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Genetic testing uses special tests to identify people with an increased risk for cancer. Genetic testing may be considered if your healthcare team suspects you may have a genetic risk for cancer based on your personal history or family history.
Genetic tests find changes (mutations) to a gene, or a number of genes on a chromosome, that are associated with some inherited disorders or cancers. Genetic tests are available for people who may have an increased risk of certain cancers, such as breast, ovarian and colon cancer. These cancers occur more often in some families than in others. Genetic testing only provides a piece of information about a person’s health. Other genetic and environmental factors and lifestyle choices affect a person’s risk of developing cancer.
Genetic education and counselling is done before genetic testing. These resources help you make informed decisions and adapt to and manage possible risks.
Genetic tests have potential benefits, whether the results are positive or negative.
Genetic testing has some limits.
Not everyone qualifies for genetic testing. A person may not be offered genetic testing for several reasons. These reasons are discussed at the genetic counselling session.
Some people decide not to have genetic testing when they understand the implications of testing. It is their right to choose whether or not they go ahead with testing.
Genetic testing involves examining a person’s DNA. A sample of blood, skin or tissue is usually taken from a family member who has had cancer. The test searches for the defect or mutation known to be associated with the type of hereditary cancer in question. If the mutation is found, other family members can be tested, usually by doing a blood test.
Sometimes the healthcare team will do a physical examination to check if you have physical signs that suggest a hereditary cancer syndrome or to rule out an existing cancer.
If there is no close, living, affected relative who can be tested, testing can sometimes be done on stored tissue or DNA of a deceased relative. Testing stored tissue is technically difficult and may not give a conclusive result. If a living affected relative declines testing, other options may be discussed and an unaffected person may be tested. In these cases, the result is often uninformative because a negative result does not rule out the presence of a cancer susceptibility gene in the family or the person being tested.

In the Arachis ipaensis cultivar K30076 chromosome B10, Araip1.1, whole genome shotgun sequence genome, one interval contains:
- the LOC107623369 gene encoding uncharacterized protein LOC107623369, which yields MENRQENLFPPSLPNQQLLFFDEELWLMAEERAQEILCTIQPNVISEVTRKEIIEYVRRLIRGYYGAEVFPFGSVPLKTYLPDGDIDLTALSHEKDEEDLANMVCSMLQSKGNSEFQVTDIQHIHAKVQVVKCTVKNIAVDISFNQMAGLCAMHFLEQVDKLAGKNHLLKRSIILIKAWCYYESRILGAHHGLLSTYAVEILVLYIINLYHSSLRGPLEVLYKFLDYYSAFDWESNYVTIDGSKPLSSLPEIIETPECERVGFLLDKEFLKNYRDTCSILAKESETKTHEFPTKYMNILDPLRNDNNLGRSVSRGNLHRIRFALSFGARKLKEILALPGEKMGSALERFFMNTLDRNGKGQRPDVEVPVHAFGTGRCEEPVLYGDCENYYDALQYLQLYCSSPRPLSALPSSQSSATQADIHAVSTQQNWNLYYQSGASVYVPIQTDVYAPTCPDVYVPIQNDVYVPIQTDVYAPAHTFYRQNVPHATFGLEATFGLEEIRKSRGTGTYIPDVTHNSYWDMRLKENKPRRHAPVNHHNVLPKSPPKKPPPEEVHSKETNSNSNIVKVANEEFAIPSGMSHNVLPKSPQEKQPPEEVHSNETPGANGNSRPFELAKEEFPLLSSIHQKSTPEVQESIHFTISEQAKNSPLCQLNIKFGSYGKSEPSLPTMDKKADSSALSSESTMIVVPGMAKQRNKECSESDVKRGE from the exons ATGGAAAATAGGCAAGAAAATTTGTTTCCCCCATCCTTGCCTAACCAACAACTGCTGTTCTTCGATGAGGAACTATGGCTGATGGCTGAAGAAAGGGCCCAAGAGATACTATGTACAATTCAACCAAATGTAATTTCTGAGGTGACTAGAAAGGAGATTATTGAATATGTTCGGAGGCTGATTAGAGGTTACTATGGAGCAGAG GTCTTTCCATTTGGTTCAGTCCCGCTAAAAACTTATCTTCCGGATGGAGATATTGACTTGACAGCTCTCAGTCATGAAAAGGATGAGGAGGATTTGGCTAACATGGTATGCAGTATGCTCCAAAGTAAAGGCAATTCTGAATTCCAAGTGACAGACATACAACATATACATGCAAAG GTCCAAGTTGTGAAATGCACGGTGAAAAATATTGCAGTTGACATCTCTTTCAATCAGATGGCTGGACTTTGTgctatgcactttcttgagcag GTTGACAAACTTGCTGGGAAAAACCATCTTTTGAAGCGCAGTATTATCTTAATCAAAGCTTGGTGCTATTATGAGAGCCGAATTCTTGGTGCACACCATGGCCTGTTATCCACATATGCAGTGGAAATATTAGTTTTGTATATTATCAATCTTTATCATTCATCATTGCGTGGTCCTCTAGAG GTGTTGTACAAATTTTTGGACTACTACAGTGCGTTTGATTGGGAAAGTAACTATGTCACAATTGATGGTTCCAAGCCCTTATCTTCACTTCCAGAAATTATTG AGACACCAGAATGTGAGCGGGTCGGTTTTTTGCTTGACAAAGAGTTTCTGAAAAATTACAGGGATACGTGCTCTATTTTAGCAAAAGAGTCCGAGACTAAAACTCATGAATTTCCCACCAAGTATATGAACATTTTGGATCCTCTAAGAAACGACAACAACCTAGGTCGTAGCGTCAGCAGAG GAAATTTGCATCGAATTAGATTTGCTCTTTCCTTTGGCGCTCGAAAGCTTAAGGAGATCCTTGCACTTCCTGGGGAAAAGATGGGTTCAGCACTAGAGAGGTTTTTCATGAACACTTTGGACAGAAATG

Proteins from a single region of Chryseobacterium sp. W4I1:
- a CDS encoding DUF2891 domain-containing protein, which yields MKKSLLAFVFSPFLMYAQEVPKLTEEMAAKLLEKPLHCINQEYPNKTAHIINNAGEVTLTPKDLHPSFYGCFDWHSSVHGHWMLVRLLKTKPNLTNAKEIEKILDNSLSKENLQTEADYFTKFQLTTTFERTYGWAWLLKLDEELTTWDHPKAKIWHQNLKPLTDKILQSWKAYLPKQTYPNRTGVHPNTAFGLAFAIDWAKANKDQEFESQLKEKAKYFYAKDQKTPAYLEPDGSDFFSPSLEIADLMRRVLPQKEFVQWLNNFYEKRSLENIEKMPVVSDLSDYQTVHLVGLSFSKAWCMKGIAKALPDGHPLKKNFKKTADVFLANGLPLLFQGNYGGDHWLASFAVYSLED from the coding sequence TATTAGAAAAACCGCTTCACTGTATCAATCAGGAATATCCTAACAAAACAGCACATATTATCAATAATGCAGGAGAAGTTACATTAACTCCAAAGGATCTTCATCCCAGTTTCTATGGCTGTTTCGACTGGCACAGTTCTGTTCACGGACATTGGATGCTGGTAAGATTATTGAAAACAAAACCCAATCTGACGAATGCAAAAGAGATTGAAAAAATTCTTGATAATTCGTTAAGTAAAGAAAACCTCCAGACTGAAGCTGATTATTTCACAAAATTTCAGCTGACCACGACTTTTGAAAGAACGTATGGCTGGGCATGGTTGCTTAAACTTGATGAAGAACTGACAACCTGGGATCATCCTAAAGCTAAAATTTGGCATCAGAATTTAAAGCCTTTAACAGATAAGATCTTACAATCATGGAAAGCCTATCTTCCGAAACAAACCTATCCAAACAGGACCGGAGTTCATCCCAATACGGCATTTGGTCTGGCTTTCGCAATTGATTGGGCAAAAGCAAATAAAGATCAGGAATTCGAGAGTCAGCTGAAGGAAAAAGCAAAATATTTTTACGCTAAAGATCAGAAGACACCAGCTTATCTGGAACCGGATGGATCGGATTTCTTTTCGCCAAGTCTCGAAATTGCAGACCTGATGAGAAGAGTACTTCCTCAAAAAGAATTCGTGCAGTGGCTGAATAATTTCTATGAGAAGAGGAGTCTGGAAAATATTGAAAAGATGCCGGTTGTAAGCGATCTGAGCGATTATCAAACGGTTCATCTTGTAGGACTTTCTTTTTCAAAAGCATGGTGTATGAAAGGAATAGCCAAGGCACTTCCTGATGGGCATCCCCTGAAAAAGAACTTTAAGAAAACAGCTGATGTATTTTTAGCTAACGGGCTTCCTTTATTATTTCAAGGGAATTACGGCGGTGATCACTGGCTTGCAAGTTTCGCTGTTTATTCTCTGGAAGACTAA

Genetic testing should always be done at a clinic that provides supportive counselling and education. However, some companies have started marketing direct-to-consumer (DTC) or at-home genetic testing services. With this service, the consumer usually buys the genetic test themselves instead of having to go through a healthcare professional. The consumer collects the DNA sample at home, often by swabbing the inside of the cheek (called a buccal sample), and sends it back to the laboratory. Sometimes the customer has to go to a laboratory to have blood taken. The consumer is notified of the results by mail or telephone. In some cases, a genetic counsellor or healthcare professional provides the results and answers questions. DTC gives a consumer access to genetic information without going through a doctor or insurance company. DTC genetic testing varies in price and can be very costly. DTC genetic tests have significant risks and limitations.
The medical community has many concerns about DTC genetic testing and about ensuring regulations are in place so that the consumer:
There may be a fee for genetic testing. Provincial, territorial or personal health insurance plans may cover the fee if the test is ordered by a doctor. It may also be covered if it is part of a research study. Make sure you ask about fees before being tested. The cost for genetic testing varies depending on how complex the test is.
Genetic testing is complex, so it is important to have a trained professional explain the results. It can also take several weeks or months to get the results of the test.
Genetic testing is usually done in a family member with cancer who has a family history that suggests a particular hereditary cancer syndrome. Testing in someone who already has cancer can have 3 possible results:
Predictive genetic testing looks for a known inherited cancer susceptibility mutation in a person who does not have cancer. This type of genetic testing helps identify whether a person is carrying a gene mutation that puts them at an increased risk of developing cancer. There are 2 possible results with predictive genetic testing:
There are special considerations when doing genetic risk assessment and genetic testing for mutations in children. Genetic testing in children is very complex.
We realize that our efforts cannot even be compared to what women face when they hear the words ... ‘you have cancer.’
A clinical trial led by the Society’s NCIC Clinical Trials group found that men with prostate cancer who are treated with intermittent courses of hormone therapy live as long as those receiving continuous therapy.